Dallas CEO hopes to create future entrepreneurs with huge donation to SMU

William Spears has a favorite quote about the role of business education: “We send messengers to times and places we will never see.”

And that’s exactly what the Dallas-based Cenergistic Founder and CEO intends to do with his donation to Southern Methodist University’s Cox School of Business. Spears does not disclose the amount, but SMU describes it as the largest donation by a non-student in its 111-year history.

His gift will establish a number of business school initiatives, such as the William S. Spears Institute for Entrepreneurial Leadership and the Spears Accelerator to start and grow businesses started by students and faculty.

Born in Tulsa, Okla., and raised in Lubbock, the 81-year-old runs an energy-saving company founded in 1986 that has helped more than 1,500 customers lower their electric bills.

“I love the spirit of SMU,” Spears said. “I love entrepreneurial thinking. It’s just very inspiring.

According to the university, Spears joins some of its biggest donors.

William Spears runs Cenergistic, a Dallas-based energy conservation company he founded in 1986.(Shafkat Anowar / personal photographer)

In 2019, SMU received a $100 million gift from the Galveston-based Moody Foundation to establish its eighth degree-granting school – the Moody School of Graduate and Advanced Studies. At the time, SMU President R. Gerald Turner described it as his biggest gift ever and “a big bang moment”.

SMU has also received several $50 million donations in recent years, including a 2019 donation from private equity firm co-founder David Miller and his wife, Carolyn, and one earlier this year from the owner’s foundation. investment company Garry Weber. Both Miller and Weber are graduates of SMU.

Weber’s donation last fall kicked off a multi-year, $1.5 billion capital campaign — the largest goal ever set by a private university in Texas. His donation will help build a $100 million, three-level end zone complex at SMU’s Ford Stadium.

SMU’s list of donors also includes many other notable Dallas business leaders, including ClubCorp founder Robert Dedman Sr. and his family, whose donations to the school total $82 million, and the oil Ray Hunt and his wife, Nancy, who donated more than $50 million to the University. He also received several donations in the range of 20 to 40 million dollars.

This isn’t the first time Spears has targeted a business school with her philanthropy.

In 2004, he made an undisclosed gift to his alma mater, Oklahoma State University, which he described as his greatest academic gift in its history. The university named its business school after him.

“I was born in Oklahoman, but I got to Texas as fast as I could and I definitely want to stay in Texas,” said Spears, who has a personal connection to SMU. His wife of 15 years, Candye Gould Spears, and daughter-in-law Meghan Bartos are both alumni.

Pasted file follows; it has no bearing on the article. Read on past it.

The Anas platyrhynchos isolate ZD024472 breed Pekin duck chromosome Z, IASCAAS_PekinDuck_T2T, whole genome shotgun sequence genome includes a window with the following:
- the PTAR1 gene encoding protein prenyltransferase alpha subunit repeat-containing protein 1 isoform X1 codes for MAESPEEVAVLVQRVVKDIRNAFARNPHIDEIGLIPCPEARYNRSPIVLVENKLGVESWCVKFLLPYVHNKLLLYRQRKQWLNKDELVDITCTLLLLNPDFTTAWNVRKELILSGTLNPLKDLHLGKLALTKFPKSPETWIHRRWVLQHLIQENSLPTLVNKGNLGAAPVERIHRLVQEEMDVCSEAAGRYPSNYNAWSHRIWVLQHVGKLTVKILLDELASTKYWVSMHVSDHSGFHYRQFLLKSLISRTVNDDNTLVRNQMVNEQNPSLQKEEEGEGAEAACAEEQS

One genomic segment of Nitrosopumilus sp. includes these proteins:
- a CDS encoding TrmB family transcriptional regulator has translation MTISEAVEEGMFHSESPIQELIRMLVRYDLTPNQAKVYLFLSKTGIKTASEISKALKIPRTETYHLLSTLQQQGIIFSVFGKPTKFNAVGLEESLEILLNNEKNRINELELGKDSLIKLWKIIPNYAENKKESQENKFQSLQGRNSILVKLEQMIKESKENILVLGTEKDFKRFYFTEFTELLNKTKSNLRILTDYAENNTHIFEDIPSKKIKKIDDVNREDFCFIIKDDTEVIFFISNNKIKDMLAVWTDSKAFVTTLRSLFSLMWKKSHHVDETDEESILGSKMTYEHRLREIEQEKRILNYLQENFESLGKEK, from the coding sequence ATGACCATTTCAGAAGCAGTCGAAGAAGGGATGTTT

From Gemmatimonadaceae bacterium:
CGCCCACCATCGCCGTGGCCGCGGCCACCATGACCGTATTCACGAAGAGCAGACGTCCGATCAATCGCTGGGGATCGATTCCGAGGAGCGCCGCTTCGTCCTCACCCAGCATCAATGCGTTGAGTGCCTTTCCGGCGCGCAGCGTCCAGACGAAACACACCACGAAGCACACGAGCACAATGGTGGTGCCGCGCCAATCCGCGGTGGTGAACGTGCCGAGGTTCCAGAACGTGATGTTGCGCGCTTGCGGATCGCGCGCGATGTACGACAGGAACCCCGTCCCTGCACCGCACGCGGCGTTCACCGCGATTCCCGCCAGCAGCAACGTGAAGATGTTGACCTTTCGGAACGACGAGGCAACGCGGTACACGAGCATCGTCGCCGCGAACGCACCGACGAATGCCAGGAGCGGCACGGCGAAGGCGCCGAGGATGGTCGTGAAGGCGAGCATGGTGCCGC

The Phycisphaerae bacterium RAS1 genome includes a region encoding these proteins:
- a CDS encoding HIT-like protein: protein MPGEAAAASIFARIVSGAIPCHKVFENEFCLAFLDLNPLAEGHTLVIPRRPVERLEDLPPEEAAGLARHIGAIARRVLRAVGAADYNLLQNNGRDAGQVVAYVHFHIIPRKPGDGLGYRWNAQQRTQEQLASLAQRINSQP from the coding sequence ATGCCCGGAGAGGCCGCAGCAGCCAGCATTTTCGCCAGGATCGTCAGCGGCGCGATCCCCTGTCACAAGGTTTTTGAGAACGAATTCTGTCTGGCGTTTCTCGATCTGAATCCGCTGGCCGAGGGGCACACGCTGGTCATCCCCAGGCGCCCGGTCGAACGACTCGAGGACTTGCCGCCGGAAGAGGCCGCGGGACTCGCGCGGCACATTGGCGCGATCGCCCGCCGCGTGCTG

William Spears' Cenergistic office in Dallas includes memorabilia from his former...
William Spears’ Cenergistic office in Dallas includes memorabilia from his previous philanthropic gift to Oklahoma State University.(Shafkat Anowar / personal photographer)

The business accelerator her donation supports will help students, faculty, and local industries kick-start research and development, as well as create new revenue for SMU. The institute will create leadership programs, scholarships and internships for business students.

Matthew Myers, dean of the Cox School of Business, said Spears’ donation will also benefit the Dallas economy by creating a fund to invest in student labor.

“The ability to take research to a commercialization stage is really changing the landscape of the university and that’s what we really want to emulate here at SMU in this next stage of our lives,” Myers said.

About 70% of SMU business school students are from out of state. Nearly three-quarters stay after graduation and work in Dallas.

“If you’re 18, anything involving some kind of technology and entrepreneurial activity is what they’re interested in,” Turner said. “It really ties into what makes Dallas work and what helps attract students to Dallas.”

For Spears, leadership and entrepreneurship go hand in hand, which makes her excited about the opportunities her gift will bring to students.

“Mentoring and coaching is really the most enjoyable thing I do as a leader,” said Spears, whose career includes more than 40 years of direct work with education and energy management. “When I use the word ‘entrepreneurship’, the synonym for that word is ‘leadership’.”

Her gift also forms a competitive Spears Scholars program to attract new leaders to SMU. Additionally, a Spears Intern Program will allow students to travel to New York, London, and Washington, D.C.

The Entrepreneurship Institute will be headed by an endowed Chief Executive Officer. Students will also be able to participate in a Spears Lecture Series that will bring top Dallas business leaders and experts to the school.

“Dallas is such an entrepreneurial city,” Spears said. “We hope to create entrepreneurs for the future.”

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